Malaysia joins Trans-Pacific Partnership trade negotiations
The Trans-Pacific Partnership (TPP) is a large-scale free trade negotiation that began in March 2010 and its visionaries hope it will one day include the United States and all other members of the massive Asia Pacific Economic Cooperation (APEC) bloc. So far, talks have included the US, Australia, New Zealand, Brunei, Singapore, Chile, Vietnam and Peru. Malaysia announced on 6 October that it too would join in.
Participants are keen to get some larger players on board. Japan’s Prime Minister Naoto Kan last week expressed an interest in joining, and South Korea is also on the wish list. Malaysia’s smaller economy might not be a top priority for the US, but its participation will certainly add value to the group and an agreement would produce benefits at home by eliminating duties on 12.4% of Malaysia’s exports and around 71% of its global trade would receive preferential treatment, according to the Ministry of Trade and Industry. Trade with current TPP participants was worth RM 285.8 billion (US$91.7 billion) in 2009, 28.9% of Malaysia’s total. Trade with the US and Singapore accounted for over 80% of that figure.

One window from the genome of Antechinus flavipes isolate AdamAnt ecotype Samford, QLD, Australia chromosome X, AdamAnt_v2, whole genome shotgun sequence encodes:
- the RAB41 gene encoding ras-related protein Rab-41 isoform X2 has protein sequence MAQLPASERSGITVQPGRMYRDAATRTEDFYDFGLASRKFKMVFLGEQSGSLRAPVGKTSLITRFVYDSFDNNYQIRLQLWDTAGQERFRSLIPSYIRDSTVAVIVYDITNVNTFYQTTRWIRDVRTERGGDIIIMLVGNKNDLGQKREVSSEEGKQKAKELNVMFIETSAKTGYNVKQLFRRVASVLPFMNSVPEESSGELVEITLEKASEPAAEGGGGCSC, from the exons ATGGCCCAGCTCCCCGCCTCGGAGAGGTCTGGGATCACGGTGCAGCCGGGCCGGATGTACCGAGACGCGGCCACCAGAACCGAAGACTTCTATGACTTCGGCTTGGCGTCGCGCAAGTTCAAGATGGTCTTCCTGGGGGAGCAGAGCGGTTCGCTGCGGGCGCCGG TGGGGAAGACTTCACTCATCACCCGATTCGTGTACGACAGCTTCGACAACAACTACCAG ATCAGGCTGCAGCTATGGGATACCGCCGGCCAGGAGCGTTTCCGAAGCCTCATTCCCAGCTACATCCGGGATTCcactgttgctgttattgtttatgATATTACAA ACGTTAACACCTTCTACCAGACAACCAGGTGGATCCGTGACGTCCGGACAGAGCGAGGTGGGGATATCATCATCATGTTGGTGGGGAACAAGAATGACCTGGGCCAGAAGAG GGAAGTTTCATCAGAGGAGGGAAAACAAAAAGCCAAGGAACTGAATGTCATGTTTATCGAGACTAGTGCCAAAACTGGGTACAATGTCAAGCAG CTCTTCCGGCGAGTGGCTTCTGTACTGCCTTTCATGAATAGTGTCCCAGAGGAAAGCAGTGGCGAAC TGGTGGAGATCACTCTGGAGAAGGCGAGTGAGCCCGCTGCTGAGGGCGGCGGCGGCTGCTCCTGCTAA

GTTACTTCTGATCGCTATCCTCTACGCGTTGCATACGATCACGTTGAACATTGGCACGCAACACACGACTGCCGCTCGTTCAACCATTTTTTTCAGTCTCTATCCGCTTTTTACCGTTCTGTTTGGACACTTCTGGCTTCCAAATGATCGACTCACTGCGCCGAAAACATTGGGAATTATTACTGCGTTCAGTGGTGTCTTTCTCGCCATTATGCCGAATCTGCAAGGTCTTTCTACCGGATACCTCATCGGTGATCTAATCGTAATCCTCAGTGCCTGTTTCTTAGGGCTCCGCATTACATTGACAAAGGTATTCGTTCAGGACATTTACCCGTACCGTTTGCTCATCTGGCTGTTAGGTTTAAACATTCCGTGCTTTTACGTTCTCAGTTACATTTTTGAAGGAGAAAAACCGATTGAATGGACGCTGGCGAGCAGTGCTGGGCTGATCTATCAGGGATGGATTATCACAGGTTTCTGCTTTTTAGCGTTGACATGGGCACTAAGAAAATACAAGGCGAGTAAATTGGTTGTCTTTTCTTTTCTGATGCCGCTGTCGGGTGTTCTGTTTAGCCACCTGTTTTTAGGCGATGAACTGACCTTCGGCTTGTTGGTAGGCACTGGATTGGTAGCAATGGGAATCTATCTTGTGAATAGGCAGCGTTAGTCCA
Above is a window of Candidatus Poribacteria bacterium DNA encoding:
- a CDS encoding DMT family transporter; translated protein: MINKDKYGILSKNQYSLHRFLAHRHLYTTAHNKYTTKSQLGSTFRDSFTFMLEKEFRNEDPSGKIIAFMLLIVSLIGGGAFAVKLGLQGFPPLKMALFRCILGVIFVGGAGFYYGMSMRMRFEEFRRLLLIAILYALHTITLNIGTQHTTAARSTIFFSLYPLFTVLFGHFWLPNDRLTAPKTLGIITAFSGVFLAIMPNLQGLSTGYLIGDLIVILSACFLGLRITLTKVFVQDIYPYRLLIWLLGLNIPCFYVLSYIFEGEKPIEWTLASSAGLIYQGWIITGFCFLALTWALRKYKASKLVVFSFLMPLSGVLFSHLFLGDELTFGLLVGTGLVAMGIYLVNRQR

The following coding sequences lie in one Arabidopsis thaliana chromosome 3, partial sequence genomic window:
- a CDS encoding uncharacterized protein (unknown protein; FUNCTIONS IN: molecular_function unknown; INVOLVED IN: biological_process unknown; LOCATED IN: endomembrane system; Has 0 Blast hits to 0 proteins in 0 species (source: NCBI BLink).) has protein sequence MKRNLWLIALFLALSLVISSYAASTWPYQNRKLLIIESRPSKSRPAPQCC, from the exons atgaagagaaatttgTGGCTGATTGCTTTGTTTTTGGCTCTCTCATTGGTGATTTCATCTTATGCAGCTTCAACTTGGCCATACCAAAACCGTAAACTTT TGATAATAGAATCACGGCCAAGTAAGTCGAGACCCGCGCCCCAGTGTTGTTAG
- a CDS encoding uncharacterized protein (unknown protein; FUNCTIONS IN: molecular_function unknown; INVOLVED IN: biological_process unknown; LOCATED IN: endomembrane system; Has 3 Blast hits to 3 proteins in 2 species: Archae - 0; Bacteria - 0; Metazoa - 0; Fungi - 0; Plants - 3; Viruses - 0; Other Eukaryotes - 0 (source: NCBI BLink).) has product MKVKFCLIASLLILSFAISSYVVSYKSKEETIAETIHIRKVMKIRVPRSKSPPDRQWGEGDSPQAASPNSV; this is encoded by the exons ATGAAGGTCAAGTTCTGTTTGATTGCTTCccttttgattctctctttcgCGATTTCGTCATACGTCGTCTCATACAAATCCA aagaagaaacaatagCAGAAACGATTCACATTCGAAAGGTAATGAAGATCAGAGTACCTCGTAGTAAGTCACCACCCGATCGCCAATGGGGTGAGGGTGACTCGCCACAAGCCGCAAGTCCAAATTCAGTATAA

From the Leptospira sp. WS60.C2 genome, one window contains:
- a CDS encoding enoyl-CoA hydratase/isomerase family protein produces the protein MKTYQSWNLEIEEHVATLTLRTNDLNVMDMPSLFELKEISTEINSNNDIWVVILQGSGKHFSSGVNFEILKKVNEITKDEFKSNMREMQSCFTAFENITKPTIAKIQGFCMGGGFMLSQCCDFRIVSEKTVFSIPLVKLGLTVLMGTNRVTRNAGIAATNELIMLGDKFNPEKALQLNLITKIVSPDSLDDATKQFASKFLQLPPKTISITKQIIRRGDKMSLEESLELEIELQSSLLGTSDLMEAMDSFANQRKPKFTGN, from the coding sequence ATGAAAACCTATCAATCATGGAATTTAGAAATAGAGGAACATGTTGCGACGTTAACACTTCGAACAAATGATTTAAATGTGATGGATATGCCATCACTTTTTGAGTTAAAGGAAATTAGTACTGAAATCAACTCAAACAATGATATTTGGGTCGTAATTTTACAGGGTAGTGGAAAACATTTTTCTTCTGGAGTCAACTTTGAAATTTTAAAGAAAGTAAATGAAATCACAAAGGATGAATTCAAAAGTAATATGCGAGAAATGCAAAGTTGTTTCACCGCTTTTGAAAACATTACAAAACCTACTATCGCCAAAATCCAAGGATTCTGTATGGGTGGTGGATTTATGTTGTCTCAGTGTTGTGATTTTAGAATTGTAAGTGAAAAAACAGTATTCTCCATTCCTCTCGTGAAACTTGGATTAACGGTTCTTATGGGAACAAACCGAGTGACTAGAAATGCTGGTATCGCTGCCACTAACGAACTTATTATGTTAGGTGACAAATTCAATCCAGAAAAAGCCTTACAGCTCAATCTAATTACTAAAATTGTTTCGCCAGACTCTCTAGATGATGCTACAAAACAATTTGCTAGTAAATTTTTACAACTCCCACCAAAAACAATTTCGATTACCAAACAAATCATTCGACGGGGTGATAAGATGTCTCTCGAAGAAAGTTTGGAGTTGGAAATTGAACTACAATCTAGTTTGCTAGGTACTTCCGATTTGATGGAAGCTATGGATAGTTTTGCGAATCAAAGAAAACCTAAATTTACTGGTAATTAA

TPP participation would also encourage much-needed foreign investment from a wider variety of sources.
Malaysia’s previous attempt to negotiate a free-trade deal with the US faltered in 2007 as Malaysia expressed reluctance to open up its rice market and increase access to government contracts. More recently though, it was part of a China-ASEAN tariff-cutting agreement and is also negotiating independently on a trade deal with the European Union.
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